“The goal is not to scare you, but to give you practical information to help decrease the likelihood that you will be a victim of identity theft,” said Adam Vansant, Associate Vice President and Wealth Consultant at Fi Plan Partners, a financial planning and wealth management company based in Birmingham, AL.

Adam spoke recently on identity theft protection to an attentive audience of senior adults at Fair Haven, a continuum of care retirement community in Birmingham, AL. He shared some of the most common behaviors by senior citizens that put them at risk and make it easier for thieves to get hold of your information and identity.

Using Common or Easy Passwords

Don’t use passwords that could be easily associated with you, such as your birthday or wedding anniversary. Learn to make your passwords complex. And don’t use the same password over and over for different sites.

Using Unsecured Wi-Fi Networks

Don’t access personal information or sign in to financial institutions over a public Wi-Fi network. Wait until you are back at home within the safety of your secured network to do these tasks.

Keeping Social Security Number On Your Person

Memorize your social security number and store your card in a safe place at home. Don’t carry your social security card in your wallet, or store the number in your wallet. Avoid providing your social security number whenever possible. There are some places, such as doctor’s offices, where your social security number is required, but many places will accept other forms of identification.

Leaving Your Phone Unlocked

Always lock your phone (and other devices) when not in use. Change the setting in your phone to lock out after a certain period of inactivity. And take care to keep your phone surface clean so that a thief cannot guess your password by observing the smudged fingerprint pattern on the screen.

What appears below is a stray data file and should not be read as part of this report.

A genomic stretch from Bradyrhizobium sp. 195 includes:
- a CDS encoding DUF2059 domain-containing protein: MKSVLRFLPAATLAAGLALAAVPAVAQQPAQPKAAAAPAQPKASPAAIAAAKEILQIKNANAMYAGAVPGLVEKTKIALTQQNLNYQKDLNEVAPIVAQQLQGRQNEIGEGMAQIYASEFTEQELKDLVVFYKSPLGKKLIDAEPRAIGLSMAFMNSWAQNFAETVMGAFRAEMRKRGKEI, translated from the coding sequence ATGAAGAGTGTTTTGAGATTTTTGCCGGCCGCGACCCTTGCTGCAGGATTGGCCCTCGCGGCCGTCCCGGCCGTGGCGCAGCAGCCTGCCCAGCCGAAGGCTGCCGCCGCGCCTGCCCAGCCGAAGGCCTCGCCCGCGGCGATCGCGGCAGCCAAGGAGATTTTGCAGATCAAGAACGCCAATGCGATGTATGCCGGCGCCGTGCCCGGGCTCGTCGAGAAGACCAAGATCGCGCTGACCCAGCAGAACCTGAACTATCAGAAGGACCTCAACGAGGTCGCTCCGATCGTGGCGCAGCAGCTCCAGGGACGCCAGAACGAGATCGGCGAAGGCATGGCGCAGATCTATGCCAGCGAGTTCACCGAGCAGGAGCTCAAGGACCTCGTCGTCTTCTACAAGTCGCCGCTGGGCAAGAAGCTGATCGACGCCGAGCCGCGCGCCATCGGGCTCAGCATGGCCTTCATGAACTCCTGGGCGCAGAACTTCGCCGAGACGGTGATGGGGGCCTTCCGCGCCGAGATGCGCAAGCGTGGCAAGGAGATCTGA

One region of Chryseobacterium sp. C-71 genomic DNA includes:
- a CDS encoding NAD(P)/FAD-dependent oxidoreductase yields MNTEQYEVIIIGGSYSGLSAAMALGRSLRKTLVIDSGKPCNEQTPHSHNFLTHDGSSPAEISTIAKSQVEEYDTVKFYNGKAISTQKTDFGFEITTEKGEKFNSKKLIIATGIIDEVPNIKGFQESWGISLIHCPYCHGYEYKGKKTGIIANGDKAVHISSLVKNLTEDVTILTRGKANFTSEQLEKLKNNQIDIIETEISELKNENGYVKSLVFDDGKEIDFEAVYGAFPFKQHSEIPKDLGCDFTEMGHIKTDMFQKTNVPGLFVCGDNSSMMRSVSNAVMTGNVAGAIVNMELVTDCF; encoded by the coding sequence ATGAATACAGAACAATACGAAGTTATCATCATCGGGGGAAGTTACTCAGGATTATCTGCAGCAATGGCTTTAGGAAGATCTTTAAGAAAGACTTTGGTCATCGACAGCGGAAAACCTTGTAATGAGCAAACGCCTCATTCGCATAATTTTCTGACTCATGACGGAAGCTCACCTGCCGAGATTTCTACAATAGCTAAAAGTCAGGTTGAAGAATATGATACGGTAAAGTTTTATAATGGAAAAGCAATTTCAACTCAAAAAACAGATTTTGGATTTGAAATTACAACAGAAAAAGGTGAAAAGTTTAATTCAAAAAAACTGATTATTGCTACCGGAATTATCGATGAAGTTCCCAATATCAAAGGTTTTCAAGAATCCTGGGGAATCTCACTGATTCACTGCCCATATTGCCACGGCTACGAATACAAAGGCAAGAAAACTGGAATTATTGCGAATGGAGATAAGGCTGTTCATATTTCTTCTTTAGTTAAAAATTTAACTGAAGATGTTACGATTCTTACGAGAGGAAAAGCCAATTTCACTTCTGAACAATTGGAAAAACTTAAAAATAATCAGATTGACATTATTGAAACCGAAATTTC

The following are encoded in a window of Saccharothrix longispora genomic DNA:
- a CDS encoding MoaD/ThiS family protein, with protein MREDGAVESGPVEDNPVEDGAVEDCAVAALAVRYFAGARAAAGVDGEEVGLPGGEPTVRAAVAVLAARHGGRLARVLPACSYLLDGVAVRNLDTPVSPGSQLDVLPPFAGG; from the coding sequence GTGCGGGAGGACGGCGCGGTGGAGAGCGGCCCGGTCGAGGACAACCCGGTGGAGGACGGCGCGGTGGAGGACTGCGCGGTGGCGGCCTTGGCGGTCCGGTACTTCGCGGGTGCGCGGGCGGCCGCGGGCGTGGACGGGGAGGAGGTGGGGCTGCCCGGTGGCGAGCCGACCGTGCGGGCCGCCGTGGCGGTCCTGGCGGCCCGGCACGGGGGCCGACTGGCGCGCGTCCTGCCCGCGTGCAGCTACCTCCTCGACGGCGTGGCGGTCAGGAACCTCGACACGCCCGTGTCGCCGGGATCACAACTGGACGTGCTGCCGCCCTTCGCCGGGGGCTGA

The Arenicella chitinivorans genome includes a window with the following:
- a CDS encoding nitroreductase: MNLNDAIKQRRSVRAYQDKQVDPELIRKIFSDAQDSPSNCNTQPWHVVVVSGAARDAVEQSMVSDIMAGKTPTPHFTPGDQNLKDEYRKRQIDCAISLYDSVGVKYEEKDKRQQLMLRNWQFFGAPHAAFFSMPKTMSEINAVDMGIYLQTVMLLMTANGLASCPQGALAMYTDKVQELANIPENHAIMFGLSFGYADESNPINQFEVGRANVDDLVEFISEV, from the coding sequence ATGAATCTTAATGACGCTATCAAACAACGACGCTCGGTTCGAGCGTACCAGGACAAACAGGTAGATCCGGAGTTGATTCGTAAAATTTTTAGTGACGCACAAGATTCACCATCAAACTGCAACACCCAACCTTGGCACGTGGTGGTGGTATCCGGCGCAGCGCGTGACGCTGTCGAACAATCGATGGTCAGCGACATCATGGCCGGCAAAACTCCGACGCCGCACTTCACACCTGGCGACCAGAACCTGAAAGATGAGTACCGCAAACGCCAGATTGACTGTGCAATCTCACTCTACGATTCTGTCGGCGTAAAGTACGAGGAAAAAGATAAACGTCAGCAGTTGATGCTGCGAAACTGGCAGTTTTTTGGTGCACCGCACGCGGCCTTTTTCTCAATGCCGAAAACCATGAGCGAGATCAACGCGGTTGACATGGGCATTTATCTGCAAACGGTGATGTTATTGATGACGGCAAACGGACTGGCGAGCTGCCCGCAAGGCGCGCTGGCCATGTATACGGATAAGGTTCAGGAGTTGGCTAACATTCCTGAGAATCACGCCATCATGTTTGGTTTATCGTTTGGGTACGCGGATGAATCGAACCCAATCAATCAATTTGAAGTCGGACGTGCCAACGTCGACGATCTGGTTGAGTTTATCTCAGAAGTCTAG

Not Knowing Who Is Behind You

Another way thieves get your information is by shoulder surfing. While you are deeply entranced in the content of your phone or laptop, someone could be looking over your shoulder, watching you enter your password or other entering other private information. Be aware of who is around you any time you are using your devices.

Ignoring Your Financial Statements

Any time you get any of your financial reports, whether investment accounts, bank or credit card statements, practice the 3 “Rs”: receive, review and report. As soon as you RECEIVE your statement, REVIEW it for any charges or withdrawals that are not your own, and REPORT any discrepancies right away to the financial institution.

So what do you do if you become a victim of identity theft? Report it right away by filing a police report, informing the FTC of the matter, and creating a fraud alert or freezing your credit with the three credit bureaus. You can contact the FTC online at IdentityTheft.gov or by phone at 1-877-438-4338. The three credit bureaus can be reached at:

Experian: 1-888-397-3742

TransUnion: 1-800-680-7289

Equifax: 1- 888-766-0008


To contact Adam Vansant, or for more information about Fi Plan Partners and their wealth management services, visit their website at fiplanpartners.com or contact them at 205-989-3498.

For information about life at Fair Haven, including details on our how to make Fair Haven your or your loved one’s new home, contact our admissions team at 205-956-4150, or send an email to info@methodisthomes.org.


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